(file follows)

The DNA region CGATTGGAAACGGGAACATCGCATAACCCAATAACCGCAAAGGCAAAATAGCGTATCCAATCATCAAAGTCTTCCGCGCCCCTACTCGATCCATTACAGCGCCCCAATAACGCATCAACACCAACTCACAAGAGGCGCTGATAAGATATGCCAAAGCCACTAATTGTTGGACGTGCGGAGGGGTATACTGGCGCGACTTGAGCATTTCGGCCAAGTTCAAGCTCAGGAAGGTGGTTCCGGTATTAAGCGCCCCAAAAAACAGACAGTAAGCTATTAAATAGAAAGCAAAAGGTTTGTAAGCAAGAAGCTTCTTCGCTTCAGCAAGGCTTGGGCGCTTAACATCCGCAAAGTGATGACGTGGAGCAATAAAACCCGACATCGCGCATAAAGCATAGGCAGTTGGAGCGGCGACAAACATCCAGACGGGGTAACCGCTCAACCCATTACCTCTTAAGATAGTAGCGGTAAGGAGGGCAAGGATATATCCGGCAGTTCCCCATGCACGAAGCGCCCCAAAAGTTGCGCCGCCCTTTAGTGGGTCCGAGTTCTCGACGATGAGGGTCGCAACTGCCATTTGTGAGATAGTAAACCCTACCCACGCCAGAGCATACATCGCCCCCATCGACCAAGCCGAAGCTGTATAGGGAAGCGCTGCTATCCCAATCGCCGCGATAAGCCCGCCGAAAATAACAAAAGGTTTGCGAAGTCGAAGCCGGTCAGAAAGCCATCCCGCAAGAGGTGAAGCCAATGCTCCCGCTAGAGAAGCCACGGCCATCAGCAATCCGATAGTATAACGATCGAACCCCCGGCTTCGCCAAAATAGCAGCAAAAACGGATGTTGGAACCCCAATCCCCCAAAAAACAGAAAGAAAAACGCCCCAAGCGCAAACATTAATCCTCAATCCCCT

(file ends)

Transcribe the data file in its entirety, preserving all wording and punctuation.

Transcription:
The DNA region CGATTGGAAACGGGAACATCGCATAACCCAATAACCGCAAAGGCAAAATAGCGTATCCAATCATCAAAGTCTTCCGCGCCCCTACTCGATCCATTACAGCGCCCCAATAACGCATCAACACCAACTCACAAGAGGCGCTGATAAGATATGCCAAAGCCACTAATTGTTGGACGTGCGGAGGGGTATACTGGCGCGACTTGAGCATTTCGGCCAAGTTCAAGCTCAGGAAGGTGGTTCCGGTATTAAGCGCCCCAAAAAACAGACAGTAAGCTATTAAATAGAAAGCAAAAGGTTTGTAAGCAAGAAGCTTCTTCGCTTCAGCAAGGCTTGGGCGCTTAACATCCGCAAAGTGATGACGTGGAGCAATAAAACCCGACATCGCGCATAAAGCATAGGCAGTTGGAGCGGCGACAAACATCCAGACGGGGTAACCGCTCAACCCATTACCTCTTAAGATAGTAGCGGTAAGGAGGGCAAGGATATATCCGGCAGTTCCCCATGCACGAAGCGCCCCAAAAGTTGCGCCGCCCTTTAGTGGGTCCGAGTTCTCGACGATGAGGGTCGCAACTGCCATTTGTGAGATAGTAAACCCTACCCACGCCAGAGCATACATCGCCCCCATCGACCAAGCCGAAGCTGTATAGGGAAGCGCTGCTATCCCAATCGCCGCGATAAGCCCGCCGAAAATAACAAAAGGTTTGCGAAGTCGAAGCCGGTCAGAAAGCCATCCCGCAAGAGGTGAAGCCAATGCTCCCGCTAGAGAAGCCACGGCCATCAGCAATCCGATAGTATAACGATCGAACCCCCGGCTTCGCCAAAATAGCAGCAAAAACGGATGTTGGAACCCCAATCCCCCAAAAAACAGAAAGAAAAACGCCCCAAGCGCAAACATTAATCCTCAATCCCCT